Choosing the Right Skin Barrier for Your Ostomy
Whether you’re selecting supplies for a home improvement project or managing an ostomy, getting the details right is the key to success. To ensure the job gets done correctly, you’ll need to understand what tools to use and how to use them correctly. If you live with an ostomy, including a colostomy, ileostomy, or urostomy, there’s a lot to think about, including how to choose the right skin barrier for your ostomy system.
The skin barrier is the part of the ostomy pouching system that attaches to the skin to hold the ostomy system in place. It is also known as a “wafer” when it is part of a 2-piece ostomy system. The skin barrier or wafer is an essential element of your ostomy pouching system and can have a big impact on your comfort. The skin barrier or wafer can also impact the ability of your ostomy pouching system to do what it’s designed to do—safely and securely collect waste as it leaves your body—so this is one tool you won’t want to leave to chance.
The Big Picture
An ostomy is a surgery that creates a stoma, an opening in the skin that leads from the intestines, to allow urine or feces to leave the body. Ostomy surgery is done to bypass an organ (like the bladder or colon) that no longer functions as it should due to disease or injury. The need for an ostomy can be temporary, for example having an ostomy for a few months following bowel surgery. Or a person may have a permanent re-routing of their elimination system.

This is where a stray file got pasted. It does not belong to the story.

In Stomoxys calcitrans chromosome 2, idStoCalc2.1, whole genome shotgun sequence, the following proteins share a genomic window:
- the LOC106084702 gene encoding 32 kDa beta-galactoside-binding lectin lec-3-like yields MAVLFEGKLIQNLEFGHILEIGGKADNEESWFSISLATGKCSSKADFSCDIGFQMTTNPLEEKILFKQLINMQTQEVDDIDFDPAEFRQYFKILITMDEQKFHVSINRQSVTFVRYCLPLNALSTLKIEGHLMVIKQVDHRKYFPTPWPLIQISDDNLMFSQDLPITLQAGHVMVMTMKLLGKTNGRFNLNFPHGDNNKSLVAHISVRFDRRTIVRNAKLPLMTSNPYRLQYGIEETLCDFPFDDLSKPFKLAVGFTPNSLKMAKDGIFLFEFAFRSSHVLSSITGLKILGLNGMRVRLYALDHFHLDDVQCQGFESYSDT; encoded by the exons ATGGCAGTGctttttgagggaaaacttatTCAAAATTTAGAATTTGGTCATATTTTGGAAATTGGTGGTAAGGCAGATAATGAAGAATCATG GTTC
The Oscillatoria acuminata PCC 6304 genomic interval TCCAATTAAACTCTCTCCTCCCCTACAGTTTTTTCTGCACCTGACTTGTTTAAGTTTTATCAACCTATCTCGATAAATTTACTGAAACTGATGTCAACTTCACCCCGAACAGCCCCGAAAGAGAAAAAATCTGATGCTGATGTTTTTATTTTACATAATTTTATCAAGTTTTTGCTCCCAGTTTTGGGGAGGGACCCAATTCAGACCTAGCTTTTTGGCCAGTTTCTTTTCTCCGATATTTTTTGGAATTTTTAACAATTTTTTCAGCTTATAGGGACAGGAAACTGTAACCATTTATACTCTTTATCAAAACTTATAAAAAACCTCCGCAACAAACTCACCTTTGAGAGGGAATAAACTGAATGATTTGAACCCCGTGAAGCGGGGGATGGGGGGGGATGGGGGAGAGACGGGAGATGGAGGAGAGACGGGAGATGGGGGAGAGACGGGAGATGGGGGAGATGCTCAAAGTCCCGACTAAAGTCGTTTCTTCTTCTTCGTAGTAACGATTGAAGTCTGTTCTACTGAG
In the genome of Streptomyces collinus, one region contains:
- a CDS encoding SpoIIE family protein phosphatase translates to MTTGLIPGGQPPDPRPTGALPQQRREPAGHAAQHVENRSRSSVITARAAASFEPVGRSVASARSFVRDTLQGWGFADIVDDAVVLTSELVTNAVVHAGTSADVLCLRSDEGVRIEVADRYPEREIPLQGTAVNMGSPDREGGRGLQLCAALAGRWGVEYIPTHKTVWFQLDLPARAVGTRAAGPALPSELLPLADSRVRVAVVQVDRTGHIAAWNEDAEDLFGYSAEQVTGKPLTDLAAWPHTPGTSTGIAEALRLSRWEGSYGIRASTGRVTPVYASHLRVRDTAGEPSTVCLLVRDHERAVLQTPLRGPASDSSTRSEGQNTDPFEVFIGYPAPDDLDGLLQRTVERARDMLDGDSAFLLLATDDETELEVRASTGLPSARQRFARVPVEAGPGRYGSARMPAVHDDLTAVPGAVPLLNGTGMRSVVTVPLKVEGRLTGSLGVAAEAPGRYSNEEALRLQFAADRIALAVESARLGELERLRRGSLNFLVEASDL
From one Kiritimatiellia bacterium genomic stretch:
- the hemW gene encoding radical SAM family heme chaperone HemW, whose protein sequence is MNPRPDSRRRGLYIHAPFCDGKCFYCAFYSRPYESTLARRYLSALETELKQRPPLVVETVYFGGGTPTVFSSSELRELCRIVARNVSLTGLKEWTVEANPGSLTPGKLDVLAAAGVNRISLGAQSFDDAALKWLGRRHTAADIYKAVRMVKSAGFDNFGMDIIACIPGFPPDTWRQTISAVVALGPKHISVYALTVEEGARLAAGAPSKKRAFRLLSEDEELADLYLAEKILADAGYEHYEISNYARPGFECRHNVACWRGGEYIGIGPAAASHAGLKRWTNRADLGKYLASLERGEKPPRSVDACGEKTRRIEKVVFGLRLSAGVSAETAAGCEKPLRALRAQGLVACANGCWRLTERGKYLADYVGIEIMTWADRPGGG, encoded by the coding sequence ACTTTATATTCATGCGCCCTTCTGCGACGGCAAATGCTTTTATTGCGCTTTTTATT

Whether temporary or permanent, the waste (effluent). from an ostomy is collected in a bag or pouch that is attached to the opening on the abdomen. The ostomy pouch holds the waste and helps protect the skin. Ostomy pouches are designed either as a single piece that includes a pouch and attached skin barrier, or as a two-piece system with a separate pouch and barrier.
One-piece drainable and urostomy pouches can be drained, which means you empty the pouch without detaching it. Two-piece systems allow the pouch to be detached from the skin barrier to be emptied or changed. The ostomy pouching system is usually changed about every three to four days. Some people need to change more frequently and some can wear their system five to seven days. Each person’s need is individual. If you find you need more frequent changes than usual, consult a member of your healthcare team. You may need to consider a new type of ostomy pouching system.
If your skin looks good and you are not leaking, you’ll know you’re using the right type of ostomy skin barrier for a good fit.
The Skinny on Skin Barriers
The skin barrier or wafer is arguably the most important part of your ostomy pouching system. It adheres to the skin around the stoma to protect it from urine or feces while providing a safe and secure seal. If the skin barrier erodes, or if the ostomy appliance does not fit properly for any reason, chemical irritation from the waste material can lead to a breakdown of the skin around the stoma.
Though the exact formula varies by brand, ostomy skin barriers are made up of a few similar ingredients:
- Tackifiers that provide the initial stick, like a pressure-sensitive adhesive
- Polymers for a strong bond to the skin
- Hydrocolloids for absorption